Ban lottery sellers from buying, gov't urged; Tory leader seeks independent probe
The Canadian Press / CP
National/World - Thursday, November 23, 2006 Updated @ 8:10:47 AM
The government should consider banning lottery retailers from buying tickets in light of mounting allegations that clerks are winning a disproportionate number of prizes, Conservative Leader John Tory said Wednesday.
The government should call an independent investigation into the allegations retailers are cheating winners out of their prizes and winning an exorbitant number of prizes from so-called scratch-and-win tickets, Tory said.
A key part of that investigation should consider whether lottery retailers should be allowed to buy tickets, he added.
"Is it more important to let those 140,000 people buy their tickets and have some of the revenue from that then it is to maintain the integrity of the system?" Tory said. "I think the integrity always comes first."
Most employees can't participate in their employer's contests, because it wouldn't look right even if an employee won fair and square, he added.
After allegations last month that lottery retailers were claiming a disproportionate number of jackpots, it's now alleged retail clerks have claimed one in 10 scratch-and-win prizes totalling $10.7 million in the last six years.
The firestorm over lottery fraud was ignited last month when a report on CBC-TV's "The Fifth Estate" suggested lottery retailers have won more prizes in recent years than mere chance would normally allow.
The CBC now alleges the lottery corporation found cases where a retailer could lightly scratch an instant-win card to see a code which determined whether it was a winning ticket.
Duncan Brown, CEO of the Ontario Lottery and Gaming Corporation, said retailers are winning more simply because they play more often. If retailers were banned from buying tickets, it would cut out the corporation's "core players."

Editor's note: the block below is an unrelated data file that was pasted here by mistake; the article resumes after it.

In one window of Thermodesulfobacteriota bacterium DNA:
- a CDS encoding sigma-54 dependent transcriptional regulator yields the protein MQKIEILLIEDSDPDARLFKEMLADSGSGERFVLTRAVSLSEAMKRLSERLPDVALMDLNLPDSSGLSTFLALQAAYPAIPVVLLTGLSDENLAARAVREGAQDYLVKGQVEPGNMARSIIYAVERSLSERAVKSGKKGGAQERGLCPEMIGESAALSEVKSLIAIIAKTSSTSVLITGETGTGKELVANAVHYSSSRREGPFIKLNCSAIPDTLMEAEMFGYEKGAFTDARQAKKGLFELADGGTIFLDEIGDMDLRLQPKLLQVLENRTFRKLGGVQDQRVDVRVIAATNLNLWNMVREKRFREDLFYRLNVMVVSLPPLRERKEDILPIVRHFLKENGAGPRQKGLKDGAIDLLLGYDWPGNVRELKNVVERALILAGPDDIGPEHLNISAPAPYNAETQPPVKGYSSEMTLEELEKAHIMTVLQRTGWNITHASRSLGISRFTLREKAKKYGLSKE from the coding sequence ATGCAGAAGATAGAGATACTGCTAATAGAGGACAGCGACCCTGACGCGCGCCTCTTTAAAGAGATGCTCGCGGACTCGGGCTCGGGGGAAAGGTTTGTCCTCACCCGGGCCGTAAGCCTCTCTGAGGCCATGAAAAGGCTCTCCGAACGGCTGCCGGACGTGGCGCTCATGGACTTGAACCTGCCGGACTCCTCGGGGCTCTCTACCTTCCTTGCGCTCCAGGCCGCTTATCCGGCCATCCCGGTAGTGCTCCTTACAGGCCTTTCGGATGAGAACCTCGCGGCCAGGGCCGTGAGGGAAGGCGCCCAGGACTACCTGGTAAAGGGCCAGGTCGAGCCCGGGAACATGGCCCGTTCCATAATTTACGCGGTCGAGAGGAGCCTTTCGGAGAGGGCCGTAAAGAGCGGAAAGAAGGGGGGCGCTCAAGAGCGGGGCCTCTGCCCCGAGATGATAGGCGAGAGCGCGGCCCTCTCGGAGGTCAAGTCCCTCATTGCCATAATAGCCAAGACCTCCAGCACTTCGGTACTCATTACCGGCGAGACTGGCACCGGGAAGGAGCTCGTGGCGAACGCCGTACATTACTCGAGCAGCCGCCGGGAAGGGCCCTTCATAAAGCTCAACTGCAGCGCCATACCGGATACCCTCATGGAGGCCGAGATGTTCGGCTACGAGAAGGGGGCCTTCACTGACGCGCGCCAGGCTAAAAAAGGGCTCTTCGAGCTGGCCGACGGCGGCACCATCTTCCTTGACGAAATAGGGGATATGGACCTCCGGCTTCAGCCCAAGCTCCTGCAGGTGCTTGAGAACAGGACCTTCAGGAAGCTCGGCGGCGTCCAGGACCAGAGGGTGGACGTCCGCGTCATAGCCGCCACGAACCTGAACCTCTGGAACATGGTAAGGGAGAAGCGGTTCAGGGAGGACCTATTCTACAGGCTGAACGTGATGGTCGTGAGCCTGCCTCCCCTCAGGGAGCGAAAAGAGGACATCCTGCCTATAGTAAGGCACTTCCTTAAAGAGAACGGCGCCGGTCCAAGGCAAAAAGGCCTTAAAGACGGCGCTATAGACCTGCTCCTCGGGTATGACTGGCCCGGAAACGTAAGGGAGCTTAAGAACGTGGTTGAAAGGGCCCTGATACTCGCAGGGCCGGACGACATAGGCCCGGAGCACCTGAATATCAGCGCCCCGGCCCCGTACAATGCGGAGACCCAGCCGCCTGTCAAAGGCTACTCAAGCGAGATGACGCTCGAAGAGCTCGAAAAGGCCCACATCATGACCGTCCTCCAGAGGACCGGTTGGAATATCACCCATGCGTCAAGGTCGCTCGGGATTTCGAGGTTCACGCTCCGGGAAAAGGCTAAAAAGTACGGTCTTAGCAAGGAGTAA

"They spend more on the games and they win more often because they spend more," said Brown, who expressed confidence that the system is safe from fraud. "Our standards are certainly higher than just about anybody else's."
The corporation brought in new security measures this month to try to restore public confidence in the system. It also hired a firm to conduct an internal investigation, and the province's ombudsman is looking into 400 complaints of alleged retailer fraud.
While many say public confidence in the province's lottery system has been severely shaken, Brown said the recent allegations haven't put a dent in the corporation's lottery revenues.
Dave Bryans, president of the Ontario Convenience Stores Association, said banning retailers from buying tickets would be "unworkable and unreasonable." The retail turnover rate would make it virtually impossible to enforce, he said.
Instead of targeting small-business owners, Bryans said it would make more sense to certify lottery retailers.
"There has to be a better way of building consumer confidence," he said. "It's very unfair to pick on these small families that work so hard. Let's not paint everyone with the same brush."
The Liberal government isn't showing much enthusiasm for the idea either.
"The implication that 140,000 of some of the most hard-working and honest Ontarians are somehow corrupt and should have that cloud of suspicion, I have a great deal of difficulty with that implication," said David Caplan, minister of public infrastructure and renewal.